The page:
Magazine article The Times Higher Education Supplement : THE

The Greek Crisis in the Media: Stereotyping in the International Press: Books

Magazine article The Times Higher Education Supplement : THE

The Greek Crisis in the Media: Stereotyping in the International Press: Books

Article excerpt

The Greek Crisis in the Media: Stereotyping in the International Press. By George Tzogopoulos. Ashgate, 222pp, Pounds 55.00 and Pounds 66.00. ISBN 9781409448716. and 474012 (e-book). Published 23 May 2013

In April 2010, in a televised address from the island of Kastellorizo, Greek premier George Papandreou announced that Greece was facing an unpre- cedented economic crisis and its budget deficit was spiralling out of control. His team, he admitted, had run out of ideas and was requesting bailout funds from its eurozone partners and the International Monetary Fund. Although Papandreou's address was broadcast from one of the most remote Mediterranean outposts of the European Union, he was speaking of a crisis that had serious potential and actual repercussions in the major political and financial centres of the continent and around the world.

In fact, on that April afternoon the Greek leader was announcing stale news: back in October 2009, Papandreou's newly elected government had revised the national budget deficit estimate from 6.7 per cent of gross domestic product to 12.7 per cent, while the European Commission's Eurostat office was even more pessimistic. Nevertheless, the uttering of the name of the beast proved much more newsworthy than the assessments of the state of the Greek economy that had been made in previous months. Media interest spread like wildfire. Reports replete with florid references to "Greek drama", "tragedy", "chaos" and "catastrophe" were swiftly followed by sustained, often outraged coverage of the state of the nation's economy and political landscape. George Tzogopoulos' The Greek Crisis in the Media attempts to make sense of the sudden and intense media scrutiny to which the country was subjected between 2009 and 2012 and to assess the way the international media have treated the crisis.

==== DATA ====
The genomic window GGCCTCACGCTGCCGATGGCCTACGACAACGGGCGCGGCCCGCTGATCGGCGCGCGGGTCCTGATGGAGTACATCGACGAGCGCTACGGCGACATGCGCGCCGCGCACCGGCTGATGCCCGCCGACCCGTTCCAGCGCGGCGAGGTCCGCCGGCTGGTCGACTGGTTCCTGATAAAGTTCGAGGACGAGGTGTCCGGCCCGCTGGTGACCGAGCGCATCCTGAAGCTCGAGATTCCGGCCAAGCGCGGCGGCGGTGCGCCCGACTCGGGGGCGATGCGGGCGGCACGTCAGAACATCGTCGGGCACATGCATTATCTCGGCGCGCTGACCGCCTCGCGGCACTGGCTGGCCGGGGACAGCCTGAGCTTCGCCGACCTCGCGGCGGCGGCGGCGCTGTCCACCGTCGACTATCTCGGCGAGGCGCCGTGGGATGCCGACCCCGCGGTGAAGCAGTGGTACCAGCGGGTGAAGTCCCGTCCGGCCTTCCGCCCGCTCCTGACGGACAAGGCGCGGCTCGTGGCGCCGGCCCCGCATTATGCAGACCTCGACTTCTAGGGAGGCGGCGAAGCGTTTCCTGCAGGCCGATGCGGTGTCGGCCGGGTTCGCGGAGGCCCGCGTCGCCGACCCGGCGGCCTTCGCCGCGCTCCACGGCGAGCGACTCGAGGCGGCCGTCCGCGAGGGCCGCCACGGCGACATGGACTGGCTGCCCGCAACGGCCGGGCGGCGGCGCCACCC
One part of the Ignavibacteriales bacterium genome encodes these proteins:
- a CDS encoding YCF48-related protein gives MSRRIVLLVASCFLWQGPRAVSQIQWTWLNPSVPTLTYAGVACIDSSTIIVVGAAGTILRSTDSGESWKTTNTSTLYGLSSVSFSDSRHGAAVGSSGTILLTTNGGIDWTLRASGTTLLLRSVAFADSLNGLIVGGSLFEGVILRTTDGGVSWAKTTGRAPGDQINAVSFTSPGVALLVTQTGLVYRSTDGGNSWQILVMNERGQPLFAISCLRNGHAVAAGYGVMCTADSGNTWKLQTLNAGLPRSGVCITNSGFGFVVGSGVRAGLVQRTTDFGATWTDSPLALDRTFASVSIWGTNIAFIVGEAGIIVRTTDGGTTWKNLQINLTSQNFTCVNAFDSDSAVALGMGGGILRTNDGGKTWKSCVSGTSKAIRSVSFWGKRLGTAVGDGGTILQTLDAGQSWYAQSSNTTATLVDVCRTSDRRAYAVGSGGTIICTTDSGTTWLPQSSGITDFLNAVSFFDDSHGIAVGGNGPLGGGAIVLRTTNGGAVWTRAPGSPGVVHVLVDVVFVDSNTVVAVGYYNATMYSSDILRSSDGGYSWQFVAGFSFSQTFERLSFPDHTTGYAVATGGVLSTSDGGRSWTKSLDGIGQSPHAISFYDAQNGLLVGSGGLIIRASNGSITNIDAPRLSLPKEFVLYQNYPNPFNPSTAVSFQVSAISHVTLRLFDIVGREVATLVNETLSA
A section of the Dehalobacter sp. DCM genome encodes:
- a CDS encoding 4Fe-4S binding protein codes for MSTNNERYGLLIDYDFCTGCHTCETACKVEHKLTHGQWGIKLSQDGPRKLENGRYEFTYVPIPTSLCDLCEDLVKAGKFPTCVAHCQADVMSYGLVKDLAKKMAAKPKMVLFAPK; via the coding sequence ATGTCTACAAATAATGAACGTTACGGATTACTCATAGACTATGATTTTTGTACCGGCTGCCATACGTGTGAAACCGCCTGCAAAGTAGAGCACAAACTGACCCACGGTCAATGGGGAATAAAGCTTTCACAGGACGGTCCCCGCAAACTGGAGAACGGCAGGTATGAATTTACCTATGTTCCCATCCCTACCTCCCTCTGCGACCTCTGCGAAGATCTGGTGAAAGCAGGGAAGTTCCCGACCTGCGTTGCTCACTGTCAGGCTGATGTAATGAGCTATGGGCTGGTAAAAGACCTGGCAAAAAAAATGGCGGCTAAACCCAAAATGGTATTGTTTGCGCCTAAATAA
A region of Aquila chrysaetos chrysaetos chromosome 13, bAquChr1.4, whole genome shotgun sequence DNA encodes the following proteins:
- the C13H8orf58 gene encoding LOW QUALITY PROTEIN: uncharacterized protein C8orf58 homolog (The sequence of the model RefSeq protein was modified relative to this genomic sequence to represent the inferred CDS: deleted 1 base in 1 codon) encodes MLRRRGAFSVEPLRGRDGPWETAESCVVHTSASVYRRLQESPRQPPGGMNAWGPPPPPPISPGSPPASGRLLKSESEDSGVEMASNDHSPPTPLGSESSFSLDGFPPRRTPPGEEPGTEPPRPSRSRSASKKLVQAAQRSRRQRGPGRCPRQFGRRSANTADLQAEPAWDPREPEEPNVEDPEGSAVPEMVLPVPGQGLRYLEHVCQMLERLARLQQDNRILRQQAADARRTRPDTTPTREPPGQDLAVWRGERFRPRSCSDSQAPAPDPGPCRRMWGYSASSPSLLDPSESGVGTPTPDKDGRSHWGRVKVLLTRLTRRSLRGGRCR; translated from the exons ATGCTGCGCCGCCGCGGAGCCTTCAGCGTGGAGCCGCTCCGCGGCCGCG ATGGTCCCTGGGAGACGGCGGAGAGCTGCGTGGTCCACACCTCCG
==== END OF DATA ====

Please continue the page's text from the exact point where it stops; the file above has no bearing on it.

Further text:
Working as a research fellow at the Hellenic Foundation for European and Foreign Policy and charged with responding to media requests for commentators on politics, Tzogopoulos was uniquely well placed to observe the interaction between those managing the crisis and journalists from foreign media. This experience, he admits, presented a serious dilemma: on the one hand, he felt "the inner need" to support his country when it was "attacked if not vilified" by the international press, while on the other he saw an opportunity to tell "the truth" that had been systematically concealed by Greek politicians. …

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